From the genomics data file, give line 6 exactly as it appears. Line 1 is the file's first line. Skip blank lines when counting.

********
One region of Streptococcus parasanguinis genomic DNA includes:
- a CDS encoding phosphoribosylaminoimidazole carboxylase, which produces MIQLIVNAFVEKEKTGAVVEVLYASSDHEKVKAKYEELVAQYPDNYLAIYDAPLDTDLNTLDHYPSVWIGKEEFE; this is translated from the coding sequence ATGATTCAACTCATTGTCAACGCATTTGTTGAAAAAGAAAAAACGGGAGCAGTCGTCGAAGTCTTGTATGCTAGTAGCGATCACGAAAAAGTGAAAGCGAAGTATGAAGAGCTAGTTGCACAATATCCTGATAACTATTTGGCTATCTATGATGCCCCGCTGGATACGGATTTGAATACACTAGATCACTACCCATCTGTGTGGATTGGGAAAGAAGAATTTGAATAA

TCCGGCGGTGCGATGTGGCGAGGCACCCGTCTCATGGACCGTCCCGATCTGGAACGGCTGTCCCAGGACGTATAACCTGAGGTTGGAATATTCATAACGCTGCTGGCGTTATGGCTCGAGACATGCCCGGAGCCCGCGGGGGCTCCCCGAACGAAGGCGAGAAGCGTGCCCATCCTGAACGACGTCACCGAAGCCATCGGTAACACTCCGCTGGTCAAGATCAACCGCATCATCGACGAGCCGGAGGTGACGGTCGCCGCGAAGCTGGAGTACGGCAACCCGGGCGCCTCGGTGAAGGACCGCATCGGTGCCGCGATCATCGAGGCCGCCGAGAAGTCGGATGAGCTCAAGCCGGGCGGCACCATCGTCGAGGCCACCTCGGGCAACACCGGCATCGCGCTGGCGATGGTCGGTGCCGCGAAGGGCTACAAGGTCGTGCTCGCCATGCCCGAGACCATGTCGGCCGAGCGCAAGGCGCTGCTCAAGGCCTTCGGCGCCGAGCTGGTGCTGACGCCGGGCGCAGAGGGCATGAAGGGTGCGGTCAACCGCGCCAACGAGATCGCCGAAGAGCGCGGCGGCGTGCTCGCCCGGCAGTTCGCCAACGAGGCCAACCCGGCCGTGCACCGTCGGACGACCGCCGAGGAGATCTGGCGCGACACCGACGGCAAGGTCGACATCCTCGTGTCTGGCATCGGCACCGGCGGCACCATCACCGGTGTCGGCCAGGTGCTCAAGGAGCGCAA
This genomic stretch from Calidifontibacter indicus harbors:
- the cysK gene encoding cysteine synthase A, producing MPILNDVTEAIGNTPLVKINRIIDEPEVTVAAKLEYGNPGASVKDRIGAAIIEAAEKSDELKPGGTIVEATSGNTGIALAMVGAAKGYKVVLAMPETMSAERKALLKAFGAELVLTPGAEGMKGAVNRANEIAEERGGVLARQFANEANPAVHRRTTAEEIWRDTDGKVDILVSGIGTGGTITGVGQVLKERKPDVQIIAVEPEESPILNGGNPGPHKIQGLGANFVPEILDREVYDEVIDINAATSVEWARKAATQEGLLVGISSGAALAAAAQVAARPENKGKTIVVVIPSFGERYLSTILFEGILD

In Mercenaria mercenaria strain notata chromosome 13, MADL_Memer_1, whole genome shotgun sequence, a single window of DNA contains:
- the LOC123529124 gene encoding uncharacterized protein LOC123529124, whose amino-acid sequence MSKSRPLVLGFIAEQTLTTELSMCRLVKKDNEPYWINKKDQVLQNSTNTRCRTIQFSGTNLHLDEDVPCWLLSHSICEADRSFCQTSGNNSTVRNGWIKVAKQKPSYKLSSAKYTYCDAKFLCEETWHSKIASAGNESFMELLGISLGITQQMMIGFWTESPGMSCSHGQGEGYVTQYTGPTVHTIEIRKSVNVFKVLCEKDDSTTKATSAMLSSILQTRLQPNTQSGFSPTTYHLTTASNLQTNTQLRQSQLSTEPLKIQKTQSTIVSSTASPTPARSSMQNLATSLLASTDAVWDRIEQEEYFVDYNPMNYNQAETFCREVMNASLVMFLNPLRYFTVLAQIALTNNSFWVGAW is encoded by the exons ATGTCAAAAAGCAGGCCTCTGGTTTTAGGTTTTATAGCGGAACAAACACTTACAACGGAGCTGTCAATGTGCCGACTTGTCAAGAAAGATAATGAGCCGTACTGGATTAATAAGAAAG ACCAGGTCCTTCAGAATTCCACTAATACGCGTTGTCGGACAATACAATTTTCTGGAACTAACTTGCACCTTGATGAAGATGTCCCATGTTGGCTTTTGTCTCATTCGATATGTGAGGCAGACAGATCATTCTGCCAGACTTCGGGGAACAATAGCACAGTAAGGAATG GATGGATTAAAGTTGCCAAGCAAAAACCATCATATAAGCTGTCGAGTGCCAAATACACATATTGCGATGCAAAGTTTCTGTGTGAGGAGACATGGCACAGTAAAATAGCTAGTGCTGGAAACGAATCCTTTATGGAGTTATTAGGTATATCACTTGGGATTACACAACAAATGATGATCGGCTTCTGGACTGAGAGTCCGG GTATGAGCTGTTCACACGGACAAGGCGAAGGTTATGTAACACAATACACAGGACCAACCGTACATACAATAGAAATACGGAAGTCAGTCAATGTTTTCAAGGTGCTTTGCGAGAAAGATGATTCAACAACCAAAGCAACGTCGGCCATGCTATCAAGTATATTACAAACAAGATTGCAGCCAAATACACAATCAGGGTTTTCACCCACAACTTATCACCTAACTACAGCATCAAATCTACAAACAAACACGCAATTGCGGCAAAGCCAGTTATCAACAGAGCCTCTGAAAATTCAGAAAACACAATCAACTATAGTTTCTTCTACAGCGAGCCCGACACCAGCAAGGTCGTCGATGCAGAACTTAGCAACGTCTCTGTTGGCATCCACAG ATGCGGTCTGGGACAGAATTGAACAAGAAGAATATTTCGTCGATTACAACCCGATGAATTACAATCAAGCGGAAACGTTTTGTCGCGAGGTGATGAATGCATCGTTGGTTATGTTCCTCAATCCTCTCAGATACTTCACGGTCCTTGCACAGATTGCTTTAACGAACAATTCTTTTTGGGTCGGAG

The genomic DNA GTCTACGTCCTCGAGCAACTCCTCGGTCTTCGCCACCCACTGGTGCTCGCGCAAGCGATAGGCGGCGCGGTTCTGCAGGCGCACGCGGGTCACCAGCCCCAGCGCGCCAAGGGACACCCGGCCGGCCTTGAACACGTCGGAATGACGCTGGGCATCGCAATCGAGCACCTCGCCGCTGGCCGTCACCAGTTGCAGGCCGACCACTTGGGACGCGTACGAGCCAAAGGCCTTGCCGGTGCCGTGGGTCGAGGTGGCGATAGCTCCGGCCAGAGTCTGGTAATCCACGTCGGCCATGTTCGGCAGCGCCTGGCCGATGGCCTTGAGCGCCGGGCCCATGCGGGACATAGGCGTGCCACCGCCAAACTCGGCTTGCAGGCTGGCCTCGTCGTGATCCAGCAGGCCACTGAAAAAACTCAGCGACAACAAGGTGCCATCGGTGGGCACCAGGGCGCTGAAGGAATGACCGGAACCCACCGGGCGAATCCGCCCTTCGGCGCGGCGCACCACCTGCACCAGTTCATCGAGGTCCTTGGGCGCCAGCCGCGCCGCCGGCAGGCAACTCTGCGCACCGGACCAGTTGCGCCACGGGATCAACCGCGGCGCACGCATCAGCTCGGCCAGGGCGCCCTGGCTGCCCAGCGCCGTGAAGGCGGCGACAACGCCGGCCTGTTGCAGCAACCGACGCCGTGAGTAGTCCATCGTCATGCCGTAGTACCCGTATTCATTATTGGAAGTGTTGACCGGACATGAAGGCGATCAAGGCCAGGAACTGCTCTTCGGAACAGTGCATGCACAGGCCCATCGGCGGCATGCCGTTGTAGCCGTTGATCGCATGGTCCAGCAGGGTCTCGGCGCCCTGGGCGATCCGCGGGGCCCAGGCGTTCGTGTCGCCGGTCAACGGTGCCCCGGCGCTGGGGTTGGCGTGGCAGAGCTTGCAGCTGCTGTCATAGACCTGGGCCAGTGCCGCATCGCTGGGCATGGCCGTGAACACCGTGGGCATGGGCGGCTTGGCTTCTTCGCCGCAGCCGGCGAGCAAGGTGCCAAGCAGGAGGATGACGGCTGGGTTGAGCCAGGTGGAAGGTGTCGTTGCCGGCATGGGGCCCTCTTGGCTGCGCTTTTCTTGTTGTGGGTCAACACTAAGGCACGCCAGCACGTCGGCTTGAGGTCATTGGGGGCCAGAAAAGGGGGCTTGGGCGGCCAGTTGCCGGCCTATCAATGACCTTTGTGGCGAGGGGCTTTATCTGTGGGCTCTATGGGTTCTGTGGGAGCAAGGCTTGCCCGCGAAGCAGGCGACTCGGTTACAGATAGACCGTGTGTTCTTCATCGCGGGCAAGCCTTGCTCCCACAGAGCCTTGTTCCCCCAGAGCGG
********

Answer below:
In Mercenaria mercenaria strain notata chromosome 13, MADL_Memer_1, whole genome shotgun sequence, a single window of DNA contains: